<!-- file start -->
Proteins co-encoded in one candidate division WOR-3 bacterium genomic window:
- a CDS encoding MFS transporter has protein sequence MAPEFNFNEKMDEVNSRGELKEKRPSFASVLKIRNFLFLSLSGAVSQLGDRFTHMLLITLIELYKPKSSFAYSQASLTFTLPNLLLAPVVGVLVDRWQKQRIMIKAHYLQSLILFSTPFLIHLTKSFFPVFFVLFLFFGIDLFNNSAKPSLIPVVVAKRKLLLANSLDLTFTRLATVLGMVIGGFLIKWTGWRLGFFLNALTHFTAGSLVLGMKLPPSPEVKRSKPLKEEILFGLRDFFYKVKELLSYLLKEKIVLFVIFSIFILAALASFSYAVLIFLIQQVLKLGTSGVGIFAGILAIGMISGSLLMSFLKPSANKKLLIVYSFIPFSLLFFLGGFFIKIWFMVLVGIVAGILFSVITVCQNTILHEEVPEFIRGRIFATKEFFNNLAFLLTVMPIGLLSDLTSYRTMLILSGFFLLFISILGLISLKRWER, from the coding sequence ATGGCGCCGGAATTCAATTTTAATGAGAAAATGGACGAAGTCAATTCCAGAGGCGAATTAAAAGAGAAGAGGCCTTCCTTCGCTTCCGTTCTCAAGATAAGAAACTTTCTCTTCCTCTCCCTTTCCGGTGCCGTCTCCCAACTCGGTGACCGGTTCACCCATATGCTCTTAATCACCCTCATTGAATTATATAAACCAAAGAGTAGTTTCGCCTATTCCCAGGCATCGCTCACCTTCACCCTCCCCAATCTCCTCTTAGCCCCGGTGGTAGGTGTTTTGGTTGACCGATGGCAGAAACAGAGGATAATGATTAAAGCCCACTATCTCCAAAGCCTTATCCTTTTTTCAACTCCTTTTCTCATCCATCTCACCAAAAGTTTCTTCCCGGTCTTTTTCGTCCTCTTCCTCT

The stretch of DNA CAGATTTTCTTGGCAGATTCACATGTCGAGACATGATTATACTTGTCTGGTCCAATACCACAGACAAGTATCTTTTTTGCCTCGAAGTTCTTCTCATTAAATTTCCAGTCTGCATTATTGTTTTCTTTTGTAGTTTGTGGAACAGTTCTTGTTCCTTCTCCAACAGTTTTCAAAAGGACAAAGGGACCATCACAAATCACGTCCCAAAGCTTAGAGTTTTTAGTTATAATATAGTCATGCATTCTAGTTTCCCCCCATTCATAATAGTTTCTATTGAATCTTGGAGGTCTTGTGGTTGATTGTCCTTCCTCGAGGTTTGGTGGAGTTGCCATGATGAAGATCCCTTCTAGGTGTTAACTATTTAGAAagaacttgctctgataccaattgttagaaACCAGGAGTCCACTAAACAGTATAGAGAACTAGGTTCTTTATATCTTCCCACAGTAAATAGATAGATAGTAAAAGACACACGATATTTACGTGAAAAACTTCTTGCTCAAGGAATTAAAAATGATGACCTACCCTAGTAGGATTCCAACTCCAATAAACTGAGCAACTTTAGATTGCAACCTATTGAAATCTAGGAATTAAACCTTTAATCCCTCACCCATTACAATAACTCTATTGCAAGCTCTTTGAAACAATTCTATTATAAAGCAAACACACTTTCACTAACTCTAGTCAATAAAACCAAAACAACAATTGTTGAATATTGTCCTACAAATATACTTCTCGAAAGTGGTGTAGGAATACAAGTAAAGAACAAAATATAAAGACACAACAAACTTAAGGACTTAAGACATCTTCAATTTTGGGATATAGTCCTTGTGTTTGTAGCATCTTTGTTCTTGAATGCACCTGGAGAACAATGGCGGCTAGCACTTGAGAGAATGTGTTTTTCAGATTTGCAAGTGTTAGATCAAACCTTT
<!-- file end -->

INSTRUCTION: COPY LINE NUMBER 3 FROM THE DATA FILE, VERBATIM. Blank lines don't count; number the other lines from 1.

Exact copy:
The stretch of DNA CAGATTTTCTTGGCAGATTCACATGTCGAGACATGATTATACTTGTCTGGTCCAATACCACAGACAAGTATCTTTTTTGCCTCGAAGTTCTTCTCATTAAATTTCCAGTCTGCATTATTGTTTTCTTTTGTAGTTTGTGGAACAGTTCTTGTTCCTTCTCCAACAGTTTTCAAAAGGACAAAGGGACCATCACAAATCACGTCCCAAAGCTTAGAGTTTTTAGTTATAATATAGTCATGCATTCTAGTTTCCCCCCATTCATAATAGTTTCTATTGAATCTTGGAGGTCTTGTGGTTGATTGTCCTTCCTCGAGGTTTGGTGGAGTTGCCATGATGAAGATCCCTTCTAGGTGTTAACTATTTAGAAagaacttgctctgataccaattgttagaaACCAGGAGTCCACTAAACAGTATAGAGAACTAGGTTCTTTATATCTTCCCACAGTAAATAGATAGATAGTAAAAGACACACGATATTTACGTGAAAAACTTCTTGCTCAAGGAATTAAAAATGATGACCTACCCTAGTAGGATTCCAACTCCAATAAACTGAGCAACTTTAGATTGCAACCTATTGAAATCTAGGAATTAAACCTTTAATCCCTCACCCATTACAATAACTCTATTGCAAGCTCTTTGAAACAATTCTATTATAAAGCAAACACACTTTCACTAACTCTAGTCAATAAAACCAAAACAACAATTGTTGAATATTGTCCTACAAATATACTTCTCGAAAGTGGTGTAGGAATACAAGTAAAGAACAAAATATAAAGACACAACAAACTTAAGGACTTAAGACATCTTCAATTTTGGGATATAGTCCTTGTGTTTGTAGCATCTTTGTTCTTGAATGCACCTGGAGAACAATGGCGGCTAGCACTTGAGAGAATGTGTTTTTCAGATTTGCAAGTGTTAGATCAAACCTTT